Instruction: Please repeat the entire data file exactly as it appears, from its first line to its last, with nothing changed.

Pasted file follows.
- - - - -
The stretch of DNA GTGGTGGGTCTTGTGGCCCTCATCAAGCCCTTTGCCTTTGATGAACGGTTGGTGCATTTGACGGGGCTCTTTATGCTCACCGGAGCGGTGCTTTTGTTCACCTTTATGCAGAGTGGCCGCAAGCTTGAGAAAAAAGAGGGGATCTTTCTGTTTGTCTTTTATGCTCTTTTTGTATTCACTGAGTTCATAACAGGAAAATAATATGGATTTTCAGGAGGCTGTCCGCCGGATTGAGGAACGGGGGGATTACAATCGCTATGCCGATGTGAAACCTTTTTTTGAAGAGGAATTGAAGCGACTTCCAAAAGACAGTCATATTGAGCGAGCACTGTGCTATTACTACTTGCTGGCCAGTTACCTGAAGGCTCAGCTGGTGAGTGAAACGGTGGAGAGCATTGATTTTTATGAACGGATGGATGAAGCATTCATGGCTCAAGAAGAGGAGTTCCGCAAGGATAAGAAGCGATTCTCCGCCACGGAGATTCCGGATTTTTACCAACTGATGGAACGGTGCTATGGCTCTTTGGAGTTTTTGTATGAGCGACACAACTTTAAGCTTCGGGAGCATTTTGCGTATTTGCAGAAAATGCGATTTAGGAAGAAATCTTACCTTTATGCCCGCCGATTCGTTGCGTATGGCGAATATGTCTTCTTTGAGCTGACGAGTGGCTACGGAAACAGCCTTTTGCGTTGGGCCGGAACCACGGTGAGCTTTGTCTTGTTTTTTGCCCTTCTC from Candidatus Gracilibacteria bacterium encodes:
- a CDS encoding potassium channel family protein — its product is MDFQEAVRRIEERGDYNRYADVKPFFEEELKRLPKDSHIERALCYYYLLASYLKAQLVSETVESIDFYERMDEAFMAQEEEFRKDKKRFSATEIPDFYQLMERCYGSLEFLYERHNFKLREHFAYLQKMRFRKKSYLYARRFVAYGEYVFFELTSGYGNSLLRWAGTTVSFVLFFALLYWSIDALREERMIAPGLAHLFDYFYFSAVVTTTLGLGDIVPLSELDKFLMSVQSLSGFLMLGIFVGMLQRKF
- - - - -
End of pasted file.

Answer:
The stretch of DNA GTGGTGGGTCTTGTGGCCCTCATCAAGCCCTTTGCCTTTGATGAACGGTTGGTGCATTTGACGGGGCTCTTTATGCTCACCGGAGCGGTGCTTTTGTTCACCTTTATGCAGAGTGGCCGCAAGCTTGAGAAAAAAGAGGGGATCTTTCTGTTTGTCTTTTATGCTCTTTTTGTATTCACTGAGTTCATAACAGGAAAATAATATGGATTTTCAGGAGGCTGTCCGCCGGATTGAGGAACGGGGGGATTACAATCGCTATGCCGATGTGAAACCTTTTTTTGAAGAGGAATTGAAGCGACTTCCAAAAGACAGTCATATTGAGCGAGCACTGTGCTATTACTACTTGCTGGCCAGTTACCTGAAGGCTCAGCTGGTGAGTGAAACGGTGGAGAGCATTGATTTTTATGAACGGATGGATGAAGCATTCATGGCTCAAGAAGAGGAGTTCCGCAAGGATAAGAAGCGATTCTCCGCCACGGAGATTCCGGATTTTTACCAACTGATGGAACGGTGCTATGGCTCTTTGGAGTTTTTGTATGAGCGACACAACTTTAAGCTTCGGGAGCATTTTGCGTATTTGCAGAAAATGCGATTTAGGAAGAAATCTTACCTTTATGCCCGCCGATTCGTTGCGTATGGCGAATATGTCTTCTTTGAGCTGACGAGTGGCTACGGAAACAGCCTTTTGCGTTGGGCCGGAACCACGGTGAGCTTTGTCTTGTTTTTTGCCCTTCTC from Candidatus Gracilibacteria bacterium encodes:
- a CDS encoding potassium channel family protein — its product is MDFQEAVRRIEERGDYNRYADVKPFFEEELKRLPKDSHIERALCYYYLLASYLKAQLVSETVESIDFYERMDEAFMAQEEEFRKDKKRFSATEIPDFYQLMERCYGSLEFLYERHNFKLREHFAYLQKMRFRKKSYLYARRFVAYGEYVFFELTSGYGNSLLRWAGTTVSFVLFFALLYWSIDALREERMIAPGLAHLFDYFYFSAVVTTTLGLGDIVPLSELDKFLMSVQSLSGFLMLGIFVGMLQRKF